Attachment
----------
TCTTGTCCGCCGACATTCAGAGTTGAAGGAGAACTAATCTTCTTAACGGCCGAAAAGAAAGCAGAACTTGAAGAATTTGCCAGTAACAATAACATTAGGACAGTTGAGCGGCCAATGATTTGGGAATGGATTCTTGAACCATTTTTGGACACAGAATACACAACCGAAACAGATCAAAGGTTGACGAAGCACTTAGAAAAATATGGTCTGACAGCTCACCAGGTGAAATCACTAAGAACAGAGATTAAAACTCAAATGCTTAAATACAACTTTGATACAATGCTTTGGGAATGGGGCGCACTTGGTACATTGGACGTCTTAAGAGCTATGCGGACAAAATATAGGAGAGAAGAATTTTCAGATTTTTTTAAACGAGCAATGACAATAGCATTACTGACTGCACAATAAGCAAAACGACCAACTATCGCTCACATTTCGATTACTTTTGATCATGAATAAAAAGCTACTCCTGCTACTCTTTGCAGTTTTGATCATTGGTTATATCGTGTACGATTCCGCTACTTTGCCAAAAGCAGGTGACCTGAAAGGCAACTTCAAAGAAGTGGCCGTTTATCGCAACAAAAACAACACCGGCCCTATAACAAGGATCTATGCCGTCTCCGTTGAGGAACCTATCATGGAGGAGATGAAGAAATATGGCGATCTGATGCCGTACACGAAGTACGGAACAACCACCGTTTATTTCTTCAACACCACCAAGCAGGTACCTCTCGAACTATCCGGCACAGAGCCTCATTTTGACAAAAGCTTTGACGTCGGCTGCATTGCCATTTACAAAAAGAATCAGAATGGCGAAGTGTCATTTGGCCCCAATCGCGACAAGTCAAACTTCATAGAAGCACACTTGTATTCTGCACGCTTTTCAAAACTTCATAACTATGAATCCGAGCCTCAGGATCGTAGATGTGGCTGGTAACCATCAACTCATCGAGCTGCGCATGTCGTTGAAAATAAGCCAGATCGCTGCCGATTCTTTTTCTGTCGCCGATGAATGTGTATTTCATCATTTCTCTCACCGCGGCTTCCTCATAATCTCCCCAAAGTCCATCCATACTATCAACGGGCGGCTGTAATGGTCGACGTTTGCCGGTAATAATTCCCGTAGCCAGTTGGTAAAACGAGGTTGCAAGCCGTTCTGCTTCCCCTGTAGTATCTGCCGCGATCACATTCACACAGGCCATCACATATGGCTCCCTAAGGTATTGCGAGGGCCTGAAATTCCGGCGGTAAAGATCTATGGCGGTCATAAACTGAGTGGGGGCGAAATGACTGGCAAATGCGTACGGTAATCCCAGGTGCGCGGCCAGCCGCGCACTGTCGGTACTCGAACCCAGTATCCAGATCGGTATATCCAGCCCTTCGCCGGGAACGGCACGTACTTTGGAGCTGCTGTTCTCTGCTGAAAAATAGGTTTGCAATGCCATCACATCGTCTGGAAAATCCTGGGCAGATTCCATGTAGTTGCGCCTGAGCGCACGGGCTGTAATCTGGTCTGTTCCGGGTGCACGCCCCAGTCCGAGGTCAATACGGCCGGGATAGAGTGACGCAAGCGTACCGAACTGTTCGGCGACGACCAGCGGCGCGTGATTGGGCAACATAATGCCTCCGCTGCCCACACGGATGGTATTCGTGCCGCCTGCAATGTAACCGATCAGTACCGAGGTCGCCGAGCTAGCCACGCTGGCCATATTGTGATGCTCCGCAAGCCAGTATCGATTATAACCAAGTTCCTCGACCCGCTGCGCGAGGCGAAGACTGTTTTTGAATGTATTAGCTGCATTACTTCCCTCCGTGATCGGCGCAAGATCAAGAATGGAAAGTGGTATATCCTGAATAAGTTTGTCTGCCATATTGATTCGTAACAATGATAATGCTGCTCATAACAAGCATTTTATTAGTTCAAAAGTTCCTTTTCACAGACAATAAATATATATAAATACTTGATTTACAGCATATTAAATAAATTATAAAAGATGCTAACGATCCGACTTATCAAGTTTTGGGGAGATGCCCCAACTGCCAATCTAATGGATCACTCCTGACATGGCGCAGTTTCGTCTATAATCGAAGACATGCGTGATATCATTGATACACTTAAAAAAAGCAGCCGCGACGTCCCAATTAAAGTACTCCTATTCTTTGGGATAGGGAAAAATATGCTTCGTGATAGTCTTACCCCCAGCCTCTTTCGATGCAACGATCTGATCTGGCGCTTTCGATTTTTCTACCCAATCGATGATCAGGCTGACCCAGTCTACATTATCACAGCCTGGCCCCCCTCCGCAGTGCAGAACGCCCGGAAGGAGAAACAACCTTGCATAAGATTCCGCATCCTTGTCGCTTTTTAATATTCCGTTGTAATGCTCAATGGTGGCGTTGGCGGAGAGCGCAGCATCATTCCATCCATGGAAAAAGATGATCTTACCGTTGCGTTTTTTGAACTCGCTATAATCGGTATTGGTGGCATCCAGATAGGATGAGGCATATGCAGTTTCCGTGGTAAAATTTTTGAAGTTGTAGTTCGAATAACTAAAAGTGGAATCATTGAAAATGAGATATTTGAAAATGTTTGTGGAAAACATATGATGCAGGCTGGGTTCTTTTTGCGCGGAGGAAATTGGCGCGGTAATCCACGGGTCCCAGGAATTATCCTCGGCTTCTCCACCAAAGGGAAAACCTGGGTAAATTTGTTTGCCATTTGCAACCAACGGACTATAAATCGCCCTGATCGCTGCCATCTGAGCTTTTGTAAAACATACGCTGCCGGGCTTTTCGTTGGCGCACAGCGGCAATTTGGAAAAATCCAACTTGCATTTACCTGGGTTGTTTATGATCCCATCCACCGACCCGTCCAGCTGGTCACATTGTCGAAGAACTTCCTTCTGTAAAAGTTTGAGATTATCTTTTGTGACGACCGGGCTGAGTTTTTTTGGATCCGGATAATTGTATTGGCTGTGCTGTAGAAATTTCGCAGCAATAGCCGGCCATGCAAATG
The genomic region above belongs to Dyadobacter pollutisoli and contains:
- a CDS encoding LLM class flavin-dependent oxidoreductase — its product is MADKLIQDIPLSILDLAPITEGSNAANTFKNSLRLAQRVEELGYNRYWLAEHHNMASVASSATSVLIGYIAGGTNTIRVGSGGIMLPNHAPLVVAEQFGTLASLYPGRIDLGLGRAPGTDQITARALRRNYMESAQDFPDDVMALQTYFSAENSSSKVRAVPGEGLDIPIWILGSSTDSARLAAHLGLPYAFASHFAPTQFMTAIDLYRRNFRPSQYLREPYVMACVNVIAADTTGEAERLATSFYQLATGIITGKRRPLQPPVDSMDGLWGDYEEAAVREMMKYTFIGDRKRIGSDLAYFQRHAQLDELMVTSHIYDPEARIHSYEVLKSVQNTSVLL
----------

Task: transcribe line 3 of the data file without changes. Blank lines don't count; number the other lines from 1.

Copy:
- a CDS encoding LLM class flavin-dependent oxidoreductase — its product is MADKLIQDIPLSILDLAPITEGSNAANTFKNSLRLAQRVEELGYNRYWLAEHHNMASVASSATSVLIGYIAGGTNTIRVGSGGIMLPNHAPLVVAEQFGTLASLYPGRIDLGLGRAPGTDQITARALRRNYMESAQDFPDDVMALQTYFSAENSSSKVRAVPGEGLDIPIWILGSSTDSARLAAHLGLPYAFASHFAPTQFMTAIDLYRRNFRPSQYLREPYVMACVNVIAADTTGEAERLATSFYQLATGIITGKRRPLQPPVDSMDGLWGDYEEAAVREMMKYTFIGDRKRIGSDLAYFQRHAQLDELMVTSHIYDPEARIHSYEVLKSVQNTSVLL